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Bronx Democratic Chief Quits, But Still Plans Political Role


January 30, 2002
Copyright © 2002
THE NEW YORK TIMES. All Rights Reserved.

Roberto Ramirez, who has been chairman of the Bronx Democratic Party for the last seven years, announced yesterday that he would step down from that position effective Sunday. Mr. Ramirez, who is 51, said that he planned to start a political consulting firm, practice law and look for opportunities to teach at the college level.

In his seven years as head of the party, Mr. Ramirez became widely regarded as an influential and highly effective political strategist. He became known as a forceful manager of the Bronx organization who helped to establish strong victories for Democratic candidates in citywide and statewide races as well as local races within the Bronx.

He was also criticized by some Democrats as being an autocratic political boss who wanted to anoint candidates instead of allowing democracy to act as a natural selection process. While he had a number of high-profile feuds within the Bronx, and served a 40-day jail term last year for trespassing during protests of naval bombing exercises on Vieques in Puerto Rico, Mr. Ramirez, a former assemblyman, became perhaps best known for his role in last year's mayoral campaign.

He was the chief architect behind the campaign of Fernando Ferrer, then the Bronx borough president, who would have been the city's first Puerto Rican mayor. While Mr. Ferrer did not win the Democratic nomination, he managed to take the first- place position in the Democratic primary, forcing a runoff with Mark Green.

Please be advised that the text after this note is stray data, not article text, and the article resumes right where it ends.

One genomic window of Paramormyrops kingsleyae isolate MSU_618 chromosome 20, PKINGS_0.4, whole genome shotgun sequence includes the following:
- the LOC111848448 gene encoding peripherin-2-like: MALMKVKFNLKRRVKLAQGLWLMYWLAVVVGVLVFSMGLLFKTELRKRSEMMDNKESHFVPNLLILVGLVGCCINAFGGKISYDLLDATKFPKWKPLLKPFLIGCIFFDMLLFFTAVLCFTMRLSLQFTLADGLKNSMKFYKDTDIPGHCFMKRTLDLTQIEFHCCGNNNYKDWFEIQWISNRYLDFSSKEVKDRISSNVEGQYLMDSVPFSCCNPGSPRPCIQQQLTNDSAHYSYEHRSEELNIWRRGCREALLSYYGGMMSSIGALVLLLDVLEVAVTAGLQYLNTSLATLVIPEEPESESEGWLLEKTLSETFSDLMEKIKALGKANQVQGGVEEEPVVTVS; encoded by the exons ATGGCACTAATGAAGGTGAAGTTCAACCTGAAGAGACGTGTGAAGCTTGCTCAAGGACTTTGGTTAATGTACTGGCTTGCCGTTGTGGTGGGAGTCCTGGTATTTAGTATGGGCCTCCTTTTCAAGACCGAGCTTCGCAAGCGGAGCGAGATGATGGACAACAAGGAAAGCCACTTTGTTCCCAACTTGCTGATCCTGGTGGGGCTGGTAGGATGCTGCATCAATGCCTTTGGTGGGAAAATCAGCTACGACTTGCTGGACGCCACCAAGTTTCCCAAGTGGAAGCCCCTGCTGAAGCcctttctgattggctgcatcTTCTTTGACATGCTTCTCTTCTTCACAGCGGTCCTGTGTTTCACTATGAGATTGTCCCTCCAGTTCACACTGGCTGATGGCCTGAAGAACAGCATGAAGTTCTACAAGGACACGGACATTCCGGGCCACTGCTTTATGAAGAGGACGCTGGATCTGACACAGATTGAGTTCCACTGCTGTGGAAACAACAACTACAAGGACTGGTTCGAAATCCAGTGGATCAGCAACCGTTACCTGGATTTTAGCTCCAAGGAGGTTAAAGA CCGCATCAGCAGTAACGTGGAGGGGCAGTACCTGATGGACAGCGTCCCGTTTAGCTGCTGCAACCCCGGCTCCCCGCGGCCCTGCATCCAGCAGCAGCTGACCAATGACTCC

In an interview yesterday, Mr. Ramirez made it clear that he intended to maintain an active role in politics in the city and the state. "I'm going to run campaigns," he said. "I intend to be involved in the governor's race, the comptroller's race this year. And we'll see what comes after that."

Many Bronx officials expect Mr. Ramirez to run for mayor one day, and the Democratic chairman indicated that he was considering running for public office again, although he said he had nothing specific in mind. "After a period of time, should there be an elective office that I feel compelled to consider, I might take that road," Mr. Ramirez said. "And I have asked people to consider supporting my candidacy."

Mr. Ramirez has long indicated his interest in stepping down as chairman of the Bronx Democratic organization, alluding to it when he left his seat in the Assembly two years ago. Nonetheless, yesterday's announcement seemed to take many Bronx Democratic officials by surprise.

The executive committee of the party will meet on Monday to select the new chairman. They are expected to elect Assemblyman José Rivera, who has been a political mentor to both Mr. Ramirez and Mr. Ferrer.

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